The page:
Alabama's 7th Congressional District was first defined in 1843; it has continued since then with the exception of the years 1867-1873, during Reconstruction. The area represented by this district has changed over time, depending upon the number of U.S. Representatives apportioned to Alabama. Around the turn of the 20th century, the district included the city of Gadsden. Over time, the district was redefined to include the area around Tuscaloosa. The last two representative for the district before its reconfiguration as a majority-minority area were Richard Shelby (now Alabama's senior senator) and Claude Harris, both Tuscaloosa residents.
The shape of the current district was largely established in 1992, when it was reconstituted as a majority-minority district under provisions of the Voting Rights Act of 1965, as amended in 1982 to encourage greater representation for minorities in Congress. Half of the western Alabama portion of the district was moved to the 4th district, and a large portion of Tuscaloosa County was moved into the 6th district, which had primarily been based around Birmingham. To counter the loss in population and to create the majority minority, many counties from the Black Belt region, a rural expanse in Alabama and former home to the state's once-flourishing cotton plantations, were added to the district, as was as an arm extending from Tuscaloosa roughly along the Interstate Highway 20/59 corridor into Jefferson County to inner-city Birmingham. Two districts draw from Birmingham's population (the 6th and the 7th). The three representatives elected from the district following reconfiguration — Earl F. Hilliard, Artur Davis and Terri Sewell — have all been residents of Birmingham.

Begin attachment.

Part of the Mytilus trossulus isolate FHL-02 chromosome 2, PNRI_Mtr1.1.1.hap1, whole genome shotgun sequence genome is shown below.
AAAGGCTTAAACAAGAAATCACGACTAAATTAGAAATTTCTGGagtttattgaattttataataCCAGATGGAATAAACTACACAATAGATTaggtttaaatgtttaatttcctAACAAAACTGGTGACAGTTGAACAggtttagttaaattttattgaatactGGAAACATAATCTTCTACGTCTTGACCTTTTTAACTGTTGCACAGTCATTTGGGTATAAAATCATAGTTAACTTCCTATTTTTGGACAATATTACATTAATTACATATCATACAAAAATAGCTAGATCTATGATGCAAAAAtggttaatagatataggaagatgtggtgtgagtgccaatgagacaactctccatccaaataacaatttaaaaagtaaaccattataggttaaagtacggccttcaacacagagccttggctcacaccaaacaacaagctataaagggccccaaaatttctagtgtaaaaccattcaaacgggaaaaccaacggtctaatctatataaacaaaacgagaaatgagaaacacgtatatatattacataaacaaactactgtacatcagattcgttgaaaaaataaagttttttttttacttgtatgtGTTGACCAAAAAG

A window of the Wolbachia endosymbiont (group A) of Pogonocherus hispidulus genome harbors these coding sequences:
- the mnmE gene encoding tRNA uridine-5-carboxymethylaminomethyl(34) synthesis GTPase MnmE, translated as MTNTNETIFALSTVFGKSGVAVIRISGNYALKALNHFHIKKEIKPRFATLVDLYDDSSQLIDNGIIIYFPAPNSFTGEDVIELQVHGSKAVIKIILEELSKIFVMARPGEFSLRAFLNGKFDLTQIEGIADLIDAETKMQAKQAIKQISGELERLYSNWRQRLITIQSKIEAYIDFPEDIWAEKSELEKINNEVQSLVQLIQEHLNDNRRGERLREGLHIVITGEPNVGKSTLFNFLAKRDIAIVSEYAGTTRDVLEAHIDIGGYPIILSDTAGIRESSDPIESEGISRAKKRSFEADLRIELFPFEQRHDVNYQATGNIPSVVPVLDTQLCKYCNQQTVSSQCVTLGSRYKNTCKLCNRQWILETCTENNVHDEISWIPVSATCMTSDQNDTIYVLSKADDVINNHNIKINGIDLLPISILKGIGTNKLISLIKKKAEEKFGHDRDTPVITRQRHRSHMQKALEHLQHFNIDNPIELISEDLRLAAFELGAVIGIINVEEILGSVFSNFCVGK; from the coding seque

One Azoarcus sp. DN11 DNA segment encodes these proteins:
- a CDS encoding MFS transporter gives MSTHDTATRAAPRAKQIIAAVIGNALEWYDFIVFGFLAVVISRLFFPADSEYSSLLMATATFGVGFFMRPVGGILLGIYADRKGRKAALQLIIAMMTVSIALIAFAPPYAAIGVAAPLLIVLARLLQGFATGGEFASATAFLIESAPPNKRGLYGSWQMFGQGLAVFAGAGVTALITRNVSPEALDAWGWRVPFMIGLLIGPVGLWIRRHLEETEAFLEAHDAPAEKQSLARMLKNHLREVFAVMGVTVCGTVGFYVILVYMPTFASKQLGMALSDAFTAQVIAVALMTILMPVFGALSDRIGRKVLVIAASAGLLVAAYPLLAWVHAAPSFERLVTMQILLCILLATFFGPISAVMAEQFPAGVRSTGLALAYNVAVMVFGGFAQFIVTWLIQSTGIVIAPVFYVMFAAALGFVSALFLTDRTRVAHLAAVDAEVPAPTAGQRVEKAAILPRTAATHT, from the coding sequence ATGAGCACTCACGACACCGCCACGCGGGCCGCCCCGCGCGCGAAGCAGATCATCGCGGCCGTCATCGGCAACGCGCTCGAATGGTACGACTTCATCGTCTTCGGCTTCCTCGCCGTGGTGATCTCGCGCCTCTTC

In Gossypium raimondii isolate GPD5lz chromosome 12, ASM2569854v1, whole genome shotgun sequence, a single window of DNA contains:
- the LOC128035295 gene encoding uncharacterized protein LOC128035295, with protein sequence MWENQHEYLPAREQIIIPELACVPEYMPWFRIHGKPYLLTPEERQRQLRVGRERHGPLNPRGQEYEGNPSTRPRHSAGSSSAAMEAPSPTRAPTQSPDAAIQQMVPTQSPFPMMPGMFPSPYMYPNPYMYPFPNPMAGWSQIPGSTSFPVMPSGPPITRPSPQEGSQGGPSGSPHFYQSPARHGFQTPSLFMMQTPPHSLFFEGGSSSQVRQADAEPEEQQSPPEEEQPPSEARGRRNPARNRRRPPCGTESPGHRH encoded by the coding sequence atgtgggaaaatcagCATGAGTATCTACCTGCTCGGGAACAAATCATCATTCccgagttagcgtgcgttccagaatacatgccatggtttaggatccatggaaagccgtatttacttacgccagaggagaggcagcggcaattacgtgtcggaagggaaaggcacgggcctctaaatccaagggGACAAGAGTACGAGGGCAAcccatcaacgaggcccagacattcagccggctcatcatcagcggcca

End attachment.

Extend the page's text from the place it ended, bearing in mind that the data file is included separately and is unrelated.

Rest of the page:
Mostly minor changes in the following two redistrictings have left the district in fairly the same shape. But, western portions of Montgomery County have been restored to this district, including large swaths of inner-city Montgomery in the redistricting following the 2010 census. This area had earlier been removed after the 2000 census. The district contains urbanized areas of Birmingham, Montgomery and Tuscaloosa and ten of the fourteen rural counties in the Black Belt. Three of the state's largest colleges are located in the district: Alabama State University in Montgomery, the University of Alabama in Tuscaloosa, and the University of Alabama at Birmingham.